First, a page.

Physicists Actually Create "Impossible" Time Crystals

Physicists create a structure that breaks the symmetry of time.

Time crystals are hypothetical structures proposed by Nobel-Prize winning theoretical physicist Frank Wilczek in 2012. What’s special about them is that they would move without using energy, breaking a fundamental physics law of time-translation symmetry. Such crystals would move while remaining in their ground states, when they are at their lowest energy. 


They’ve been deemed “impossible” by most physicists and yet, at the end of August, experimental physicists from University of California, Santa Barbara and Microsoft’s research lab station Q published a notable paper on how time crystals may be feasible and their plan for creating them. What’s also remarkable, if time crystals were actually created, they would re-define the nature of time itself, potentially reconciling the rather weird field of quantum mechanics with the theory of relativity.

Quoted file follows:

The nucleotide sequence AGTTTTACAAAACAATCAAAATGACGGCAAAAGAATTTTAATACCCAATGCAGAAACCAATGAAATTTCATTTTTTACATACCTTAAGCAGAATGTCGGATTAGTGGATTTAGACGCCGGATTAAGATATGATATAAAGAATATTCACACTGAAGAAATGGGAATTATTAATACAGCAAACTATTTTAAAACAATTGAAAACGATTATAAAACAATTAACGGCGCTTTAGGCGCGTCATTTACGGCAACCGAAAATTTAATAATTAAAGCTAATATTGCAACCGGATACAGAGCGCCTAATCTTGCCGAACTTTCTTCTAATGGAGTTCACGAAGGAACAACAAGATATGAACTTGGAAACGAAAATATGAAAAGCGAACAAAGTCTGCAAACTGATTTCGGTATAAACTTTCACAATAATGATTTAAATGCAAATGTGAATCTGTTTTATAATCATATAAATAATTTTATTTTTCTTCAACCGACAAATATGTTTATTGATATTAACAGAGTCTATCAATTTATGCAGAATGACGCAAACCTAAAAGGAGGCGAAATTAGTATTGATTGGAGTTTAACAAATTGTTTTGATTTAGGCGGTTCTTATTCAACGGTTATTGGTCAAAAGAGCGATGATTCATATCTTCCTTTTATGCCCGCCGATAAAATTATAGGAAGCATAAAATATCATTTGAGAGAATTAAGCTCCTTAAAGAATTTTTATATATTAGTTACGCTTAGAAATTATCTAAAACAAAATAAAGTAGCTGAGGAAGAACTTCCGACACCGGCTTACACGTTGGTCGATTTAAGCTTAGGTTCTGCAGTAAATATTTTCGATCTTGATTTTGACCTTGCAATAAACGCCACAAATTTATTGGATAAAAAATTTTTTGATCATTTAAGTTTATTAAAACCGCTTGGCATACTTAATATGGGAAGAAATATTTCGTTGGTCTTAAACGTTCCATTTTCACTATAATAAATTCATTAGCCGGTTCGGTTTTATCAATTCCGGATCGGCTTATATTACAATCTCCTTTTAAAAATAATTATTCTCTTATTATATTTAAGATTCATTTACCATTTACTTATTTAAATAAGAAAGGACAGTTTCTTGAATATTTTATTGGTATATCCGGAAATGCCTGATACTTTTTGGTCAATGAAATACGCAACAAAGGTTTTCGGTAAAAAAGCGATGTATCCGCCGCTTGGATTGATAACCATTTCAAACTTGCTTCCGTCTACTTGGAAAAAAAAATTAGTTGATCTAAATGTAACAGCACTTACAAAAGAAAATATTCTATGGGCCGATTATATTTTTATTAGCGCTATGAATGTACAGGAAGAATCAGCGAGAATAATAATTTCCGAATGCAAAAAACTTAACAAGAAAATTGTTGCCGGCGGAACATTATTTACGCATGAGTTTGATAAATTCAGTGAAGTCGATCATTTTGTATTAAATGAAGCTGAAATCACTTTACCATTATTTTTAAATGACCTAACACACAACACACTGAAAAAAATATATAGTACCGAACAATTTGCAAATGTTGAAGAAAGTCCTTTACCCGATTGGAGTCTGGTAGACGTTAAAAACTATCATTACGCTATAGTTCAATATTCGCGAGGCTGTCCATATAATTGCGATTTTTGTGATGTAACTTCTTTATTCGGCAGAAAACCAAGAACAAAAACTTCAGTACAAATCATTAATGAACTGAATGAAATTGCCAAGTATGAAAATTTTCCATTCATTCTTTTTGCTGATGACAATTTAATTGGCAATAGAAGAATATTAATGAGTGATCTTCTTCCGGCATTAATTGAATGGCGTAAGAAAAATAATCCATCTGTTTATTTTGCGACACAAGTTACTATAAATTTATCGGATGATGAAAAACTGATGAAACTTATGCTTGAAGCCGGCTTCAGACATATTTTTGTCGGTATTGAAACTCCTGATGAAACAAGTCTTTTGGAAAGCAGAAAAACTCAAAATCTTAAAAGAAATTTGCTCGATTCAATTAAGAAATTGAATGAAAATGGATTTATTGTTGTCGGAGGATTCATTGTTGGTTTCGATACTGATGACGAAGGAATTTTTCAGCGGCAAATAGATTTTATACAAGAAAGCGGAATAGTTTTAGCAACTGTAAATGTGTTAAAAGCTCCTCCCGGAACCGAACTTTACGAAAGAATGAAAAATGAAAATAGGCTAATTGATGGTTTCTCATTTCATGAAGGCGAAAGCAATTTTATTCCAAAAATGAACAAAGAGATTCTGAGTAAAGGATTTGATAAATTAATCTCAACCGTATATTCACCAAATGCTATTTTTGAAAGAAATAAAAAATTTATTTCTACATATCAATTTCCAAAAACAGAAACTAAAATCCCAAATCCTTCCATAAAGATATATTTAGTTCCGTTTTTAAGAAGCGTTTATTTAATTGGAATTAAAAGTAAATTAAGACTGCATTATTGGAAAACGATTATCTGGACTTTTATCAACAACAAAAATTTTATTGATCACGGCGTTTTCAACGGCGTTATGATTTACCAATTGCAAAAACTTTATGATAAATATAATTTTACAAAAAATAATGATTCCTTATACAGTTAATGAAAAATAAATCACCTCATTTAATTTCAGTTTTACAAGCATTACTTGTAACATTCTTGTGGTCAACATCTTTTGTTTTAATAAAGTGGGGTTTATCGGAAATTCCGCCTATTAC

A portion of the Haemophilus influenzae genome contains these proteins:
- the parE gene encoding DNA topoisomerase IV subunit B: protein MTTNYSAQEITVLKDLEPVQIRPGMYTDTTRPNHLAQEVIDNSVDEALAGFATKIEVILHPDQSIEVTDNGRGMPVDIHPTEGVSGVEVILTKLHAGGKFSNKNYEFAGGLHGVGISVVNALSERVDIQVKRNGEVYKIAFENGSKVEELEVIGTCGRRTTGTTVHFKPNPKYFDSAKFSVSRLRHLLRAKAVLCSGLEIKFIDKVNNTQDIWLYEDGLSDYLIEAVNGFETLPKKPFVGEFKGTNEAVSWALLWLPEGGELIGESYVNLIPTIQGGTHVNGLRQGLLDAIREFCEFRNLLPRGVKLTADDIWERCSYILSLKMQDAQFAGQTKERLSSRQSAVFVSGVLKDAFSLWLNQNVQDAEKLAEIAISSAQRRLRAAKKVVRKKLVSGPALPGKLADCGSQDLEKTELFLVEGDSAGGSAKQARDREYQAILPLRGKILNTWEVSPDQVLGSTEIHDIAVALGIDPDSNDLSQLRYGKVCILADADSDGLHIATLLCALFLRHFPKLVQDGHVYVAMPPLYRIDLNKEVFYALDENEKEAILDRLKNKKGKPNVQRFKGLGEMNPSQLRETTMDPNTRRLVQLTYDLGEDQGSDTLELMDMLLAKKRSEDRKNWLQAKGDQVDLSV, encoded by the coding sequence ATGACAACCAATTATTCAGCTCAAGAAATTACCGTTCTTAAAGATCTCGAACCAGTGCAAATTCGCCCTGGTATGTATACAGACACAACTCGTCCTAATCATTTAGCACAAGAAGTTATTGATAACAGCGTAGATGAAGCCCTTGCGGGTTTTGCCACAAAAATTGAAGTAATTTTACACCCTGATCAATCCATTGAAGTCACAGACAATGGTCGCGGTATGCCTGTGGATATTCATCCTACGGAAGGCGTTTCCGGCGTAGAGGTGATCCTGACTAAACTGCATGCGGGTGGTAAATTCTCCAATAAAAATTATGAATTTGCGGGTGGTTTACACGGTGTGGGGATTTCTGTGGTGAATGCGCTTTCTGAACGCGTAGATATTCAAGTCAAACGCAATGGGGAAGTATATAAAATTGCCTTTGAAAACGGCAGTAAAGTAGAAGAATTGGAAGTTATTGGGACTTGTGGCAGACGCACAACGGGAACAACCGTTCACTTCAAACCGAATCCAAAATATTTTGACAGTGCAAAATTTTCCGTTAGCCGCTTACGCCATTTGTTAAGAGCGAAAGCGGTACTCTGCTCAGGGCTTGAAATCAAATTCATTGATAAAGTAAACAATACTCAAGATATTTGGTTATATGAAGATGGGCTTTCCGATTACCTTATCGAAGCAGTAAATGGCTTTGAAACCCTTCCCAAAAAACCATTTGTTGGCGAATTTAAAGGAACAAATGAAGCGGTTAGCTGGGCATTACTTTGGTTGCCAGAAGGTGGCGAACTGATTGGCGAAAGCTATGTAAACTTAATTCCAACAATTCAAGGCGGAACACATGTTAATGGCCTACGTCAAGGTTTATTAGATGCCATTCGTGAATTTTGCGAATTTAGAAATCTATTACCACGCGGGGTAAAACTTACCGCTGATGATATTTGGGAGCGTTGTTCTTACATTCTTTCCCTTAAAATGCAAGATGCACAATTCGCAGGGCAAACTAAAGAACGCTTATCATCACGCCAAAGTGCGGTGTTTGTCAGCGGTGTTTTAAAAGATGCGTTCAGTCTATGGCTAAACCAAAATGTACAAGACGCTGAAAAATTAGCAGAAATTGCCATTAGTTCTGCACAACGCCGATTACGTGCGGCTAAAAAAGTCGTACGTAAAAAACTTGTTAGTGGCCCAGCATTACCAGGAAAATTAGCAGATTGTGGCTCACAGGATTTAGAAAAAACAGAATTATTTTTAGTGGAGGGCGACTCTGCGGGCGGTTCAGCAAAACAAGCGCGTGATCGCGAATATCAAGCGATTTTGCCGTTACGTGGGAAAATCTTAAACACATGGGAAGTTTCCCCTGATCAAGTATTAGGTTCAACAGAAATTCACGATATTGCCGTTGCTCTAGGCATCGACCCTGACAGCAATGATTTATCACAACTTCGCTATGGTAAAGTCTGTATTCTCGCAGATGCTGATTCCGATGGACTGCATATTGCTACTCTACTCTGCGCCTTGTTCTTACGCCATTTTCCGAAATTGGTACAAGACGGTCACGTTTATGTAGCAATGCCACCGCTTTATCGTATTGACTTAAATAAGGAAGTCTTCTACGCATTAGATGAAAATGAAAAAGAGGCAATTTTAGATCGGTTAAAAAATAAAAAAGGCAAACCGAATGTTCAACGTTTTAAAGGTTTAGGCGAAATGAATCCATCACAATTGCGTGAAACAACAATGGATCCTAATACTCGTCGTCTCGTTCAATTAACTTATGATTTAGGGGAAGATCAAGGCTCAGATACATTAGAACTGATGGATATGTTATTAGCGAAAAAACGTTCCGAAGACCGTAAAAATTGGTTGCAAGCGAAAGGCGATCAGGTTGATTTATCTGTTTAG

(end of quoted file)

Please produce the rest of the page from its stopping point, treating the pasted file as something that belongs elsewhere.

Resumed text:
Now comes news that scientists from the University of Maryland tried an experiment suggested by Frank Wilczek and actually made a time crystal that works. They created a ring-shaped quantum system of a group of ytterbium ions, cooled off to their ground state. In theory, this system should not be moving at all. But if it was to periodically rotate, that would prove the existence of symmetry-breaking time crystals.

The research scientists used a laser to change the spin of the ions to put them into perpetual oscillation. As reported by MIT Tech Review, they discovered that over time the oscillations eventually happened at twice the original rate. Since no energy was added to the system, the only explanation was that they created a time crystal.

As their paper undergoes the peer-review process, the physicists look for others to repeat their experiment. If their discovery is confirmed, the repercussions of this groundbreaking development are only beginning to be understood. One potential application suggested by the scientists may be in quantum computing, where time crystals may be utilized for quantum memory.  

You can read the new paper “Observation of a Discrete Time Crystal” here.

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